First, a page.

North Carolina Voting Laws Could Hinge on Evidence of Racism
In recent weeks, civil-rights advocates and legal experts in North Carolina have contemplated a provocative question: Are the state’s Republican lawmakers racist?
The answer could determine the future of North Carolina’s voting laws. If a court finds that the state’s lawmakers have engaged in a deliberate attempt to discriminate against minority voters, the federal government could require the state to clear all future election policies with the U.S. Department of Justice or a federal court. That would renew the federal oversight that ended with the Supreme Court’s recent decision to overturn a key provision of the landmark Voting Rights Act.
In June, a 5-4 United States Supreme Court majority struck down Section 4 of the Voting Rights Act, a provision that required jurisdictions with extensive histories of discriminating against minorities — including eight states in the South and parts of other states — to get “preclearance” from the DOJ before making changes to their voting policies.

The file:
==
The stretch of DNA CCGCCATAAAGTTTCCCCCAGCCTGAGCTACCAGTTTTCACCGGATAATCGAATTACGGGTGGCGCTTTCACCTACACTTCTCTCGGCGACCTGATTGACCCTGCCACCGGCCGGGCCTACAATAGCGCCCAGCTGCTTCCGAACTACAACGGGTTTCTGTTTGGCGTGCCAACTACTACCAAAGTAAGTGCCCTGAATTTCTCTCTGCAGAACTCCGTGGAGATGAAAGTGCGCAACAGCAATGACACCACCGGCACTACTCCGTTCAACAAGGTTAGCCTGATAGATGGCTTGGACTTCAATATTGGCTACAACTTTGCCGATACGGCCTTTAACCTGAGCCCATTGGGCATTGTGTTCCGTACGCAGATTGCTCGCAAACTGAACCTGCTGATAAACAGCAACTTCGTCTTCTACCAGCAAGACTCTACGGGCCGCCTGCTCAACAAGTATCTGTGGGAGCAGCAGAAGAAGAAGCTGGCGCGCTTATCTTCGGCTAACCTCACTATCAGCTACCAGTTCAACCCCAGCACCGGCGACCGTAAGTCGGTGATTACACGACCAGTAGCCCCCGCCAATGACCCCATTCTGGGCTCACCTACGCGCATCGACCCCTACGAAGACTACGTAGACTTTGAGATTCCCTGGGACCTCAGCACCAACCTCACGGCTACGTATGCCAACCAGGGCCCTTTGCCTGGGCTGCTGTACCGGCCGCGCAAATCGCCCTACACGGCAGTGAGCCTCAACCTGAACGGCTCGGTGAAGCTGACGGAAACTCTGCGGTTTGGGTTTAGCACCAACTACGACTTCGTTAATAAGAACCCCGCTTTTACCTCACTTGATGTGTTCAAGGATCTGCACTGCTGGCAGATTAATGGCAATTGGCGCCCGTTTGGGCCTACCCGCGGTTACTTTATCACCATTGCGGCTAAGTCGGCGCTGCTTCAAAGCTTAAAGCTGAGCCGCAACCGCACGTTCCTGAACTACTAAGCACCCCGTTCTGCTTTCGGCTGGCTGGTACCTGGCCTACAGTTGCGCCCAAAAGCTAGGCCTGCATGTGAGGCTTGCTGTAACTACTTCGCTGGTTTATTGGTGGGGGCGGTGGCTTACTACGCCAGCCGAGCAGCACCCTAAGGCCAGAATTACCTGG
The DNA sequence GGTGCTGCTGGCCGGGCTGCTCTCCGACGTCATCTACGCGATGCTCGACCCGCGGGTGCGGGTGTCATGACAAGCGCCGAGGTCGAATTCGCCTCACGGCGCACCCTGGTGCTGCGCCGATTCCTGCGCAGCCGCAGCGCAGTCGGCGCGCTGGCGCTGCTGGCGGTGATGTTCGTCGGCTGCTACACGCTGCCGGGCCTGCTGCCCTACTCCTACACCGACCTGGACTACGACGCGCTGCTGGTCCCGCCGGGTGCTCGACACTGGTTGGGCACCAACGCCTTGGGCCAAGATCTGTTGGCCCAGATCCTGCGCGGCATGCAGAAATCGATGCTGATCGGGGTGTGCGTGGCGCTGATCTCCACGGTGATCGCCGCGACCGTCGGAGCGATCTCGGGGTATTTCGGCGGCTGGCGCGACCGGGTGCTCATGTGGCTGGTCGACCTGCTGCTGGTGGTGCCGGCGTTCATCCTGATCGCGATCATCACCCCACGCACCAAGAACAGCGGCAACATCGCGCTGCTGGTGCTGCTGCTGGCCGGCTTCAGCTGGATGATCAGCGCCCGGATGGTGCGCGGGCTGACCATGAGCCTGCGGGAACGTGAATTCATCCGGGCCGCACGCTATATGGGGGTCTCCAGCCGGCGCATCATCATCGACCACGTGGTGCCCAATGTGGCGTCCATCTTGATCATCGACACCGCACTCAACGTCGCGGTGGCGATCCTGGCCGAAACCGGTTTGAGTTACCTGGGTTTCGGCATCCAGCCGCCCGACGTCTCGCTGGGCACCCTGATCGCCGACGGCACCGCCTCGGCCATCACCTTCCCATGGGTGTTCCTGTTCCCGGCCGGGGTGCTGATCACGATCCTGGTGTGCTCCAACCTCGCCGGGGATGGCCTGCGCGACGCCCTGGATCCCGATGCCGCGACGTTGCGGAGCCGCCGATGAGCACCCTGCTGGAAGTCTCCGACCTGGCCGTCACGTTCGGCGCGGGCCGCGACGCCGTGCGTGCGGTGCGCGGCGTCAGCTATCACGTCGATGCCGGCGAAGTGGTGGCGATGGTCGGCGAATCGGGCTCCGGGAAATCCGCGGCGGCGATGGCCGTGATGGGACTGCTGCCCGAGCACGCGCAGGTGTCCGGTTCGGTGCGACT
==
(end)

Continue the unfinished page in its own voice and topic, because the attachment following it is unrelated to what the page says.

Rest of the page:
Soon after the decision came down, North Carolina and a number of other Southern states announced plans to move ahead with restrictive voter policies that could not pass muster under the original law. Critics accused the states of trying to disenfranchise black and Latino voters, and Attorney General Eric Holder promised that the DOJ’s lawyers would turn to whatever tools were still available to “stand against discrimination wherever it is found.”
One such tool could be Section 3, a relatively obscure provision of the Voting Rights Act that the Supreme Court justices have left intact, at least for now. Under Section 3, states and local governments can still be forced to clear their election changes with the federal government — but only if a federal court can prove that those jurisdictions deliberately engaged in racial discrimination against voters.